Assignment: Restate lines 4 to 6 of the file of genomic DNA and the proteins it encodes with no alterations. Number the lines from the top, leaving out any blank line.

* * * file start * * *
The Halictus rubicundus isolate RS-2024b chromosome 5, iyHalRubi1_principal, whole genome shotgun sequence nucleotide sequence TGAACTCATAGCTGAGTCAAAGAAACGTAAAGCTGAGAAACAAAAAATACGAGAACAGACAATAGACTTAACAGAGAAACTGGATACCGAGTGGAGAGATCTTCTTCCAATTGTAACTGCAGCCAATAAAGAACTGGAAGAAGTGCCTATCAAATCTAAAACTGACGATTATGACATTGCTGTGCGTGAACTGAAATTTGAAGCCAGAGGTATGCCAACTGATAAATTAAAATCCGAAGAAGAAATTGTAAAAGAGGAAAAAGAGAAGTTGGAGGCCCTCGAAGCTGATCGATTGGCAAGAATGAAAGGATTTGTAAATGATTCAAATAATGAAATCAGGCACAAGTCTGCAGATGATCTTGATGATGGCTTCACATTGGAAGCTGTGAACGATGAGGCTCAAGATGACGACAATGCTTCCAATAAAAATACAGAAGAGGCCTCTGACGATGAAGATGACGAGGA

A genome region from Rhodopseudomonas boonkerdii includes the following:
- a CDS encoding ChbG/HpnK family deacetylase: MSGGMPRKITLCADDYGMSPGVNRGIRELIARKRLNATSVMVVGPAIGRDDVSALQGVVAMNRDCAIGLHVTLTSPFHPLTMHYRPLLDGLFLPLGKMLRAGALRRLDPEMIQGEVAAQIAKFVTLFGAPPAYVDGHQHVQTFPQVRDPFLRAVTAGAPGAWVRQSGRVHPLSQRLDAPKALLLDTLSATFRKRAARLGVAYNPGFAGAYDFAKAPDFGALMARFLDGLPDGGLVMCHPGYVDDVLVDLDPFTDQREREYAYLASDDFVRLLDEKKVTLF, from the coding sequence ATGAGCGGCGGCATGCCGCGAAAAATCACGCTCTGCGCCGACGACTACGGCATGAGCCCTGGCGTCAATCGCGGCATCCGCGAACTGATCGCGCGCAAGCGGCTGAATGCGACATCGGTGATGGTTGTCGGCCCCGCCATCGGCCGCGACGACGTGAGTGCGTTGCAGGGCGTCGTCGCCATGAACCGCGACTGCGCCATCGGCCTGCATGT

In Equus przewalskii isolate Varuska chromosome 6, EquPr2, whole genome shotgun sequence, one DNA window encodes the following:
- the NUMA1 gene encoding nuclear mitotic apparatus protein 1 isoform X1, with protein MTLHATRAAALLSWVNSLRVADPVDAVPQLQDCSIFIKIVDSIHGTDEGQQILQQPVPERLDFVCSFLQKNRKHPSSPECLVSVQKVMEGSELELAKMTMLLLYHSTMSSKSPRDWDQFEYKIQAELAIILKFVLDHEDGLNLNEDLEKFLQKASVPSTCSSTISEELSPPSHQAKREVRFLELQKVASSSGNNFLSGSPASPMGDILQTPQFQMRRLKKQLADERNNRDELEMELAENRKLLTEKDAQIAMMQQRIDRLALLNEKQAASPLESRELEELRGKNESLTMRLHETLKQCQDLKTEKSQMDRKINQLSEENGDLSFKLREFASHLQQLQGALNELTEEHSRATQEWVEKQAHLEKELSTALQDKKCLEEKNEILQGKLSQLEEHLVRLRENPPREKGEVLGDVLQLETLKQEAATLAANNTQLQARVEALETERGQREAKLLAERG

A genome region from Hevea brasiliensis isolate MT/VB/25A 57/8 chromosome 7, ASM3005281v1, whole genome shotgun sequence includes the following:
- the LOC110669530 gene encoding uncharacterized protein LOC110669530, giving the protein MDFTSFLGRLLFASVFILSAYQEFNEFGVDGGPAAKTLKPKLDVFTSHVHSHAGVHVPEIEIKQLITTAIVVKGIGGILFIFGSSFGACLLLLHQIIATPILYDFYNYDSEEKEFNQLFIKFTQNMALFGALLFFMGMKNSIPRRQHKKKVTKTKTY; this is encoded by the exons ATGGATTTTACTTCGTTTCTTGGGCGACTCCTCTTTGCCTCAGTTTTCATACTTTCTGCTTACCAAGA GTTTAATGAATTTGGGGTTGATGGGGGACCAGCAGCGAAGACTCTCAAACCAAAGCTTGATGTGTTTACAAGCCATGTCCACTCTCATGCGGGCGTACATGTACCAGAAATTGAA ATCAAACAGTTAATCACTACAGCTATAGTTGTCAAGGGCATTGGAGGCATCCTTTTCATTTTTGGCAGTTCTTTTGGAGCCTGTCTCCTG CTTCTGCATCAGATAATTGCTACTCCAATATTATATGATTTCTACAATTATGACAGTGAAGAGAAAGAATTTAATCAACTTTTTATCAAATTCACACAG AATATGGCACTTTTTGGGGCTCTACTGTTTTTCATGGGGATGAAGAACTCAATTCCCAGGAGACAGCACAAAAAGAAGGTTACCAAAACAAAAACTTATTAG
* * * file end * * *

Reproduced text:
In Equus przewalskii isolate Varuska chromosome 6, EquPr2, whole genome shotgun sequence, one DNA window encodes the following:
- the NUMA1 gene encoding nuclear mitotic apparatus protein 1 isoform X1, with protein MTLHATRAAALLSWVNSLRVADPVDAVPQLQDCSIFIKIVDSIHGTDEGQQILQQPVPERLDFVCSFLQKNRKHPSSPECLVSVQKVMEGSELELAKMTMLLLYHSTMSSKSPRDWDQFEYKIQAELAIILKFVLDHEDGLNLNEDLEKFLQKASVPSTCSSTISEELSPPSHQAKREVRFLELQKVASSSGNNFLSGSPASPMGDILQTPQFQMRRLKKQLADERNNRDELEMELAENRKLLTEKDAQIAMMQQRIDRLALLNEKQAASPLESRELEELRGKNESLTMRLHETLKQCQDLKTEKSQMDRKINQLSEENGDLSFKLREFASHLQQLQGALNELTEEHSRATQEWVEKQAHLEKELSTALQDKKCLEEKNEILQGKLSQLEEHLVRLRENPPREKGEVLGDVLQLETLKQEAATLAANNTQLQARVEALETERGQREAKLLAERG

A genome region from Hevea brasiliensis isolate MT/VB/25A 57/8 chromosome 7, ASM3005281v1, whole genome shotgun sequence includes the following: